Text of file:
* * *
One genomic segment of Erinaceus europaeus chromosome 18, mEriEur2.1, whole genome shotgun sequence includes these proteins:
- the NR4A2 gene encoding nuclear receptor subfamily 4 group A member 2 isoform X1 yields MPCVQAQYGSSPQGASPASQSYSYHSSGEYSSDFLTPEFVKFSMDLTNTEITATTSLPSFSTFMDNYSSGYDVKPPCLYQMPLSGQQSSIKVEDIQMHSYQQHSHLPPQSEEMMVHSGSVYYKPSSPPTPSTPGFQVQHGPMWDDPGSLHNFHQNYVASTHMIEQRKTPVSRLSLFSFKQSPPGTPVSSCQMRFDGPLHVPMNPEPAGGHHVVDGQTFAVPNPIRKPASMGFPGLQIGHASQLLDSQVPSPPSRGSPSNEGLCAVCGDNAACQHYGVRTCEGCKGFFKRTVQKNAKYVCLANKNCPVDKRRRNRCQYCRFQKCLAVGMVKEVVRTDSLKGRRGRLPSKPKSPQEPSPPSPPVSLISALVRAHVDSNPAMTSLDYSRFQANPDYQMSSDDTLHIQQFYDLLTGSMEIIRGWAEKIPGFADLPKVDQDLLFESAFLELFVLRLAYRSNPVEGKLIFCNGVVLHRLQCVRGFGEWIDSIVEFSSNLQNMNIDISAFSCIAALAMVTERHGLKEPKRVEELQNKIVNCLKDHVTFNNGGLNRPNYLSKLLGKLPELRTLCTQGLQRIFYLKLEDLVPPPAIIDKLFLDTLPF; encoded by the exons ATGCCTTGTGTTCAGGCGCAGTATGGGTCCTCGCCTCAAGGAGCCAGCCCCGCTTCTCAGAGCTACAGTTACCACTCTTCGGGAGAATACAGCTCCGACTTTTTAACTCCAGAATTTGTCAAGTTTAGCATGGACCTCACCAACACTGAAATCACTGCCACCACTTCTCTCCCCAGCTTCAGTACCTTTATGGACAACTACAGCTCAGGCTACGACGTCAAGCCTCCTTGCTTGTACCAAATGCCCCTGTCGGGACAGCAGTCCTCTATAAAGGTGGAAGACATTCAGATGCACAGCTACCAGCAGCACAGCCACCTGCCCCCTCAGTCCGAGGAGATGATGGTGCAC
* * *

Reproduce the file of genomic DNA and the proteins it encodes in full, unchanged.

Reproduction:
One genomic segment of Erinaceus europaeus chromosome 18, mEriEur2.1, whole genome shotgun sequence includes these proteins:
- the NR4A2 gene encoding nuclear receptor subfamily 4 group A member 2 isoform X1 yields MPCVQAQYGSSPQGASPASQSYSYHSSGEYSSDFLTPEFVKFSMDLTNTEITATTSLPSFSTFMDNYSSGYDVKPPCLYQMPLSGQQSSIKVEDIQMHSYQQHSHLPPQSEEMMVHSGSVYYKPSSPPTPSTPGFQVQHGPMWDDPGSLHNFHQNYVASTHMIEQRKTPVSRLSLFSFKQSPPGTPVSSCQMRFDGPLHVPMNPEPAGGHHVVDGQTFAVPNPIRKPASMGFPGLQIGHASQLLDSQVPSPPSRGSPSNEGLCAVCGDNAACQHYGVRTCEGCKGFFKRTVQKNAKYVCLANKNCPVDKRRRNRCQYCRFQKCLAVGMVKEVVRTDSLKGRRGRLPSKPKSPQEPSPPSPPVSLISALVRAHVDSNPAMTSLDYSRFQANPDYQMSSDDTLHIQQFYDLLTGSMEIIRGWAEKIPGFADLPKVDQDLLFESAFLELFVLRLAYRSNPVEGKLIFCNGVVLHRLQCVRGFGEWIDSIVEFSSNLQNMNIDISAFSCIAALAMVTERHGLKEPKRVEELQNKIVNCLKDHVTFNNGGLNRPNYLSKLLGKLPELRTLCTQGLQRIFYLKLEDLVPPPAIIDKLFLDTLPF; encoded by the exons ATGCCTTGTGTTCAGGCGCAGTATGGGTCCTCGCCTCAAGGAGCCAGCCCCGCTTCTCAGAGCTACAGTTACCACTCTTCGGGAGAATACAGCTCCGACTTTTTAACTCCAGAATTTGTCAAGTTTAGCATGGACCTCACCAACACTGAAATCACTGCCACCACTTCTCTCCCCAGCTTCAGTACCTTTATGGACAACTACAGCTCAGGCTACGACGTCAAGCCTCCTTGCTTGTACCAAATGCCCCTGTCGGGACAGCAGTCCTCTATAAAGGTGGAAGACATTCAGATGCACAGCTACCAGCAGCACAGCCACCTGCCCCCTCAGTCCGAGGAGATGATGGTGCAC